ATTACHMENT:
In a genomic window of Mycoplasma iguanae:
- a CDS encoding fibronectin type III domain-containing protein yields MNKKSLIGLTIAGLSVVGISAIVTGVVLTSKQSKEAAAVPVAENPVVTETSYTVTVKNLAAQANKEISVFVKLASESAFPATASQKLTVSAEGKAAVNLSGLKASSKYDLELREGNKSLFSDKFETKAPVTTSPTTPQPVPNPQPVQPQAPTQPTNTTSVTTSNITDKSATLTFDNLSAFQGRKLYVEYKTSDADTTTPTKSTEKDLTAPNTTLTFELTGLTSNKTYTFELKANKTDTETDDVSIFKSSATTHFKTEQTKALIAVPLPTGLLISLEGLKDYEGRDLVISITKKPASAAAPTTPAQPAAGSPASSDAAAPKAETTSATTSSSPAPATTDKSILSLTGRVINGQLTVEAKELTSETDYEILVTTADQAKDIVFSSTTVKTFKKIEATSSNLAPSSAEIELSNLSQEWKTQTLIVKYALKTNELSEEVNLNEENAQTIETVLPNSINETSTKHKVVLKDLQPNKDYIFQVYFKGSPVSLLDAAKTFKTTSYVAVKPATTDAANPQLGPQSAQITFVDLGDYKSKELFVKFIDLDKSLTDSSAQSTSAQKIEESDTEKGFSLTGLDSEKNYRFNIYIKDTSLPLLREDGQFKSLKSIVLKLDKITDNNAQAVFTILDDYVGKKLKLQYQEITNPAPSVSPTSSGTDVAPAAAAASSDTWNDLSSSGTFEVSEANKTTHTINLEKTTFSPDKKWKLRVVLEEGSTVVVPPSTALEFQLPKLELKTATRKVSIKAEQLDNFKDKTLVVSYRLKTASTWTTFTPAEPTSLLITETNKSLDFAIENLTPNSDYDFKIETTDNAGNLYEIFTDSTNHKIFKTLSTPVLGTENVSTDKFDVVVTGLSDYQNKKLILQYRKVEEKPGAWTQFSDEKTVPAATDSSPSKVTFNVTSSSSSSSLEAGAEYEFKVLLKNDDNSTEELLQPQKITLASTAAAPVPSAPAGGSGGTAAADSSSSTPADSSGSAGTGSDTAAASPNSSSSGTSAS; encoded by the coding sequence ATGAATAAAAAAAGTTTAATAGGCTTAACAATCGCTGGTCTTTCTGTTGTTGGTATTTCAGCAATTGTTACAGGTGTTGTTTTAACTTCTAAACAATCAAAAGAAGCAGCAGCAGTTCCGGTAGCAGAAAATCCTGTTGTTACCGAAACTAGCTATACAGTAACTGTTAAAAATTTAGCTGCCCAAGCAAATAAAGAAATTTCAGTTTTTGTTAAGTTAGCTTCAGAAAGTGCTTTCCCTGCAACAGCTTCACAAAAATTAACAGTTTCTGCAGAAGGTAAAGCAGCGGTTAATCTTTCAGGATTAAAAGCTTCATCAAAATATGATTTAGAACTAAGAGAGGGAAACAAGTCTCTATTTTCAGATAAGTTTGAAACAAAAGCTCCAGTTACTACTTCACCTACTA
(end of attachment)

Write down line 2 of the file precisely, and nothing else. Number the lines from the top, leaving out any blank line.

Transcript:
- a CDS encoding fibronectin type III domain-containing protein yields MNKKSLIGLTIAGLSVVGISAIVTGVVLTSKQSKEAAAVPVAENPVVTETSYTVTVKNLAAQANKEISVFVKLASESAFPATASQKLTVSAEGKAAVNLSGLKASSKYDLELREGNKSLFSDKFETKAPVTTSPTTPQPVPNPQPVQPQAPTQPTNTTSVTTSNITDKSATLTFDNLSAFQGRKLYVEYKTSDADTTTPTKSTEKDLTAPNTTLTFELTGLTSNKTYTFELKANKTDTETDDVSIFKSSATTHFKTEQTKALIAVPLPTGLLISLEGLKDYEGRDLVISITKKPASAAAPTTPAQPAAGSPASSDAAAPKAETTSATTSSSPAPATTDKSILSLTGRVINGQLTVEAKELTSETDYEILVTTADQAKDIVFSSTTVKTFKKIEATSSNLAPSSAEIELSNLSQEWKTQTLIVKYALKTNELSEEVNLNEENAQTIETVLPNSINETSTKHKVVLKDLQPNKDYIFQVYFKGSPVSLLDAAKTFKTTSYVAVKPATTDAANPQLGPQSAQITFVDLGDYKSKELFVKFIDLDKSLTDSSAQSTSAQKIEESDTEKGFSLTGLDSEKNYRFNIYIKDTSLPLLREDGQFKSLKSIVLKLDKITDNNAQAVFTILDDYVGKKLKLQYQEITNPAPSVSPTSSGTDVAPAAAAASSDTWNDLSSSGTFEVSEANKTTHTINLEKTTFSPDKKWKLRVVLEEGSTVVVPPSTALEFQLPKLELKTATRKVSIKAEQLDNFKDKTLVVSYRLKTASTWTTFTPAEPTSLLITETNKSLDFAIENLTPNSDYDFKIETTDNAGNLYEIFTDSTNHKIFKTLSTPVLGTENVSTDKFDVVVTGLSDYQNKKLILQYRKVEEKPGAWTQFSDEKTVPAATDSSPSKVTFNVTSSSSSSSLEAGAEYEFKVLLKNDDNSTEELLQPQKITLASTAAAPVPSAPAGGSGGTAAADSSSSTPADSSGSAGTGSDTAAASPNSSSSGTSAS; encoded by the coding sequence ATGAATAAAAAAAGTTTAATAGGCTTAACAATCGCTGGTCTTTCTGTTGTTGGTATTTCAGCAATTGTTACAGGTGTTGTTTTAACTTCTAAACAATCAAAAGAAGCAGCAGCAGTTCCGGTAGCAGAAAATCCTGTTGTTACCGAAACTAGCTATACAGTAACTGTTAAAAATTTAGCTGCCCAAGCAAATAAAGAAATTTCAGTTTTTGTTAAGTTAGCTTCAGAAAGTGCTTTCCCTGCAACAGCTTCACAAAAATTAACAGTTTCTGCAGAAGGTAAAGCAGCGGTTAATCTTTCAGGATTAAAAGCTTCATCAAAATATGATTTAGAACTAAGAGAGGGAAACAAGTCTCTATTTTCAGATAAGTTTGAAACAAAAGCTCCAGTTACTACTTCACCTACTA